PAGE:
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How does James seek to involve and disturb the reader in The Turn of the Screw?

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How does James seek to involve and disturb the reader in The Turn of the Screw? Even before beginning to read The Turn of the Screw, I had a very specific set of expectations of this Gothic novella, featuring a supernatural atmosphere full of fear, tension and suspense. I had already taken for granted a defenceless, young lady would be one of the main characters too. The fact that it is a novella, told me that it would be suited to creating and sustaining an intensely strained atmosphere, with a powerful impact on the reader, already confirming my expectations. The title, The Turn of the Screw is a metaphor and symbolises the tightening of nerves, and intensifying of fear, once more confirming my expectations. Although these characteristics are evident, James sets out to intensify the reader's experience, without resorting to "clattering chains, demonic noises and other melodramatic techniques" as the back of the text tells us. James intends to subvert the genre, leaving even more powerful impact on the reader. Key devices such as metaphors and circumlocution and ellipses are successfully used to create ambiguity and at the same time to involve and disturb the reader. The Turn of the Screw tells us the story of a young governess, given full responsibility of looking after two children at an isolated mansion named Bly. ...read more.


At first we do feel aligned that the governess is getting a joy from being able to look after the children, but as she continues we begin to feel very disturbed and alienated as the governess says "they had nothing but me, and I - well, I had them." The governess seems desperately attached to the children, with an unsettling level of possession! The governess next "began to watch them in a stifled suspense, a disguised excitement..." this once more unsettles us and alienated us from the governess. She is getting an enjoyment from the children being in danger. In the section of the novella where the governess first sees Miss Jessel our feelings towards the governess do change. Whilst the governess fears the ghost and is worried about whether Flora would see it too, "My heart stood still for an instant with the wonder and terror of the question whether she would see; and I held my breath while I watched for what a cry from her.." we empathise and sympathise with her as the ghost watches her. The governess then chooses to face the ghost, "then I again shifted my eyes - I faced what I had to face." Again we empathise with the governess at this point, she shows great courage in our eyes to face the ghost directly. ...read more.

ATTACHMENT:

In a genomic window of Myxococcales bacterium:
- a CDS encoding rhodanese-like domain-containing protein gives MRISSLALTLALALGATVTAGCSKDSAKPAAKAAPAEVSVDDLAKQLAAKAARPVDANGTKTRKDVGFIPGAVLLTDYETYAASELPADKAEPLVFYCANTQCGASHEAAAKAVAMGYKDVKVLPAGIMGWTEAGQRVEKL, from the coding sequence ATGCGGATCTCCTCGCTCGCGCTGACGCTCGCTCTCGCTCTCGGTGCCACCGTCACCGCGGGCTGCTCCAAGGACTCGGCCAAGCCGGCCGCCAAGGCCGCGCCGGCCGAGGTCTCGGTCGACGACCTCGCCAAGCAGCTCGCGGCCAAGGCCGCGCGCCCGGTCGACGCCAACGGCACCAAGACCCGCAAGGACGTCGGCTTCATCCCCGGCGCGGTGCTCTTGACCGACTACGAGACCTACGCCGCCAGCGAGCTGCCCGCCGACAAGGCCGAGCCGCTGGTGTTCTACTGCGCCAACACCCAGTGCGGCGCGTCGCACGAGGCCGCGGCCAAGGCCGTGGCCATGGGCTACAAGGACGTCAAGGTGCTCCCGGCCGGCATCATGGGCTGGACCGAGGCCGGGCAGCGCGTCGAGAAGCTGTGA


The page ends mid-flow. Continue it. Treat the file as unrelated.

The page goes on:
I decided that he left it open to use the Gothic genre to disturb us even more than usual, but more importantly to force the reader to speculate on what has happened. James knew that the unknown is capable of being more frightening than the known, and he took full advantage of that, leaving us very emotional by the end of the novella. Another important question raised is "Why did James not tell us the name of the governess", I feel this is so we do not feel too aligned with the governess. How is it possible to believe and understand what someone is telling you when you don't even know their name? I feel that the early critics of the text who believes that the governess was a "kind, benevolent character, fighting against evil ghosts to protect Flora and Miles" are totally na�ve, and have misjudged the novella altogether. There is a lot more to this novella than just the governess protecting Flora and Miles. I however do agree with most modern critics that now acknowledge that "the key feature of the text is its ambiguity and that almost every incident can be used to prove both that the governess is hallucinating, and that the ghosts actually exist. James' powerful uses of language should be discussed rather than what is ultimately an irresolvable controversy". It is down to James' powerful uses of language that our thoughts on this novella are so mixed, and I believe the questions will never be satisfactorily answered. ?? ?? ?? ?? ...read more.

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